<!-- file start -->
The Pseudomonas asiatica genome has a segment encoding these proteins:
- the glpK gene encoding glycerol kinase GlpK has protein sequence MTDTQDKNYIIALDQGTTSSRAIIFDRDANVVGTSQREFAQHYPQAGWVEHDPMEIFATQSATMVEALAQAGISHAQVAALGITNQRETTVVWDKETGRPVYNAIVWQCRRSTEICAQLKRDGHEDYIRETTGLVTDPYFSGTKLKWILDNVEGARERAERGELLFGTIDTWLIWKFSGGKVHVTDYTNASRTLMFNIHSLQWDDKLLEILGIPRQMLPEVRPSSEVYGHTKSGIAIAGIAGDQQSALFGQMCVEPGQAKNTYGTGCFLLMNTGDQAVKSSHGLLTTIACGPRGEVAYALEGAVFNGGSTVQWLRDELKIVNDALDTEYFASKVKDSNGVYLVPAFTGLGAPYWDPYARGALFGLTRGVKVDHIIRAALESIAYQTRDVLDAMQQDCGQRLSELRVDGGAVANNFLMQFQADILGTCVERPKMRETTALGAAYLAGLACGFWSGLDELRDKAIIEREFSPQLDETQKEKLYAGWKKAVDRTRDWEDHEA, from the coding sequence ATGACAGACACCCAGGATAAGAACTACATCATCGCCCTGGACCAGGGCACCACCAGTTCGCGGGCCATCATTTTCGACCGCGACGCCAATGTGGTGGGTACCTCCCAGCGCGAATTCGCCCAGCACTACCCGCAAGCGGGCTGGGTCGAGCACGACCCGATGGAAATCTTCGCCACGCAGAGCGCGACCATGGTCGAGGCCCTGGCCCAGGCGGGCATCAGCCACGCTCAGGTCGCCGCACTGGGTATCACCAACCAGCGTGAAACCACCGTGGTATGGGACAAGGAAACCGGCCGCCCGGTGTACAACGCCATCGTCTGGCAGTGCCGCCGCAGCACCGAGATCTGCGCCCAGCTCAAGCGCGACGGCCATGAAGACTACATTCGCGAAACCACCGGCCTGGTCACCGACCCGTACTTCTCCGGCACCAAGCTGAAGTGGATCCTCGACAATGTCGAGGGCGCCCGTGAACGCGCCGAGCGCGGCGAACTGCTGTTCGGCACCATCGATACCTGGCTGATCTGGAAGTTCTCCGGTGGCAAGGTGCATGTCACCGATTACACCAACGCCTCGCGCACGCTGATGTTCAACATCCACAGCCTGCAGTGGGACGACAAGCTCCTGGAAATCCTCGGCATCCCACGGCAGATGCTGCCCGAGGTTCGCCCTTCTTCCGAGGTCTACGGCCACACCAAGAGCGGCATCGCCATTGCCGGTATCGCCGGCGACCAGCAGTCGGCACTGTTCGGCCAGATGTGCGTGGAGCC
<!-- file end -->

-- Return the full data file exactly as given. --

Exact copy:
The Pseudomonas asiatica genome has a segment encoding these proteins:
- the glpK gene encoding glycerol kinase GlpK has protein sequence MTDTQDKNYIIALDQGTTSSRAIIFDRDANVVGTSQREFAQHYPQAGWVEHDPMEIFATQSATMVEALAQAGISHAQVAALGITNQRETTVVWDKETGRPVYNAIVWQCRRSTEICAQLKRDGHEDYIRETTGLVTDPYFSGTKLKWILDNVEGARERAERGELLFGTIDTWLIWKFSGGKVHVTDYTNASRTLMFNIHSLQWDDKLLEILGIPRQMLPEVRPSSEVYGHTKSGIAIAGIAGDQQSALFGQMCVEPGQAKNTYGTGCFLLMNTGDQAVKSSHGLLTTIACGPRGEVAYALEGAVFNGGSTVQWLRDELKIVNDALDTEYFASKVKDSNGVYLVPAFTGLGAPYWDPYARGALFGLTRGVKVDHIIRAALESIAYQTRDVLDAMQQDCGQRLSELRVDGGAVANNFLMQFQADILGTCVERPKMRETTALGAAYLAGLACGFWSGLDELRDKAIIEREFSPQLDETQKEKLYAGWKKAVDRTRDWEDHEA, from the coding sequence ATGACAGACACCCAGGATAAGAACTACATCATCGCCCTGGACCAGGGCACCACCAGTTCGCGGGCCATCATTTTCGACCGCGACGCCAATGTGGTGGGTACCTCCCAGCGCGAATTCGCCCAGCACTACCCGCAAGCGGGCTGGGTCGAGCACGACCCGATGGAAATCTTCGCCACGCAGAGCGCGACCATGGTCGAGGCCCTGGCCCAGGCGGGCATCAGCCACGCTCAGGTCGCCGCACTGGGTATCACCAACCAGCGTGAAACCACCGTGGTATGGGACAAGGAAACCGGCCGCCCGGTGTACAACGCCATCGTCTGGCAGTGCCGCCGCAGCACCGAGATCTGCGCCCAGCTCAAGCGCGACGGCCATGAAGACTACATTCGCGAAACCACCGGCCTGGTCACCGACCCGTACTTCTCCGGCACCAAGCTGAAGTGGATCCTCGACAATGTCGAGGGCGCCCGTGAACGCGCCGAGCGCGGCGAACTGCTGTTCGGCACCATCGATACCTGGCTGATCTGGAAGTTCTCCGGTGGCAAGGTGCATGTCACCGATTACACCAACGCCTCGCGCACGCTGATGTTCAACATCCACAGCCTGCAGTGGGACGACAAGCTCCTGGAAATCCTCGGCATCCCACGGCAGATGCTGCCCGAGGTTCGCCCTTCTTCCGAGGTCTACGGCCACACCAAGAGCGGCATCGCCATTGCCGGTATCGCCGGCGACCAGCAGTCGGCACTGTTCGGCCAGATGTGCGTGGAGCC